Terry Sutphen, a trucker from Norwalk, Ohio, who was delayed in the southbound traffic jam, said he understood the ice problem, but said he would have appreciated an earlier warning about the bridge closing — such as a sign on southbound I-75 alerting drivers so they could take a different route.
“I was coming up the ramp and I saw the plow truck ahead. I thought he was spreading salt, but he just stopped,” Mr. Sutphen said, adding that he had seen the lane closings on the bridge during his previous trips across it, but didn’t know the reason for them.
Ms. Pollick said that besides reducing the risk of ice striking vehicles, closing the bridge’s two left lanes in either direction after the ice storm Sunday night and Monday made it easier for ODOT to react quickly if the ice started shedding at a rapid rate, which it did Thursday morning when temperatures warmed well over the freezing point. State crews set up the northbound detour route as quickly as they could after the decision was made to close the bridge, she said.
Ohio officials said they considered ice countermeasures when planning the $237 million bridge, but decided ice problems would be too rare to justify the cost.
With no idea how long they might be delayed, some began driving the wrong way down entrance ramps to get off the bridge.
“I’m not sure if it’s safe to turn around,” said Bobbie Kehlmeier, of Genoa, who ended up being allowed to go forward after waiting in the southbound queue.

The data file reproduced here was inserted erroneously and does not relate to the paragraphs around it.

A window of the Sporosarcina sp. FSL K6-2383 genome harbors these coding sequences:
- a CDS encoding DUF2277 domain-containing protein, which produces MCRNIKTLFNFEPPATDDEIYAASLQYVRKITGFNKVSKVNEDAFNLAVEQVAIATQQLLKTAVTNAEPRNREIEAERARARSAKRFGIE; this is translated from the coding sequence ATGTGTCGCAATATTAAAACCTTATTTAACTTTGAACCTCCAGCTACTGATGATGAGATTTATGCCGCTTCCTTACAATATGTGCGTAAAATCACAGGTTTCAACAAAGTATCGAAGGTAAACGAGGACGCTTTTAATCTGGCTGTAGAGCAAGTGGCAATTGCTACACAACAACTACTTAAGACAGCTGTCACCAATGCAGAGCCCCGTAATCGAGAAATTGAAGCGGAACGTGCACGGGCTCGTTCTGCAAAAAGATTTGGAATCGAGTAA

She hoped her employers at St. Charles Hospital would understand why she was late.
The drive back to Oregon after an appointment before work had put her on the bridge’s North Toledo approach viaduct when it closed.
Unique to this storm, Mr. Martinko said, was that ice formed not only on the skyway’s stay cables, but also on its center pylon’s inlaid glass panels, from which the ice fell Thursday in sheets that broke up in the air before shattering on the pavement.
The problem mainly affected the northbound lanes because during the ice storm, the wind was from the northeast, causing the most ice to accumulate on the pylon’s east side.
The first two ice-related incidents on the bridge occurred in 2007 and 2008. During the second one, on March 28, two vehicles were hit by falling ice, causing a combined $1,075 in damage but no injuries.
One vehicle’s windshield was smashed, but did not collapse into its cabin.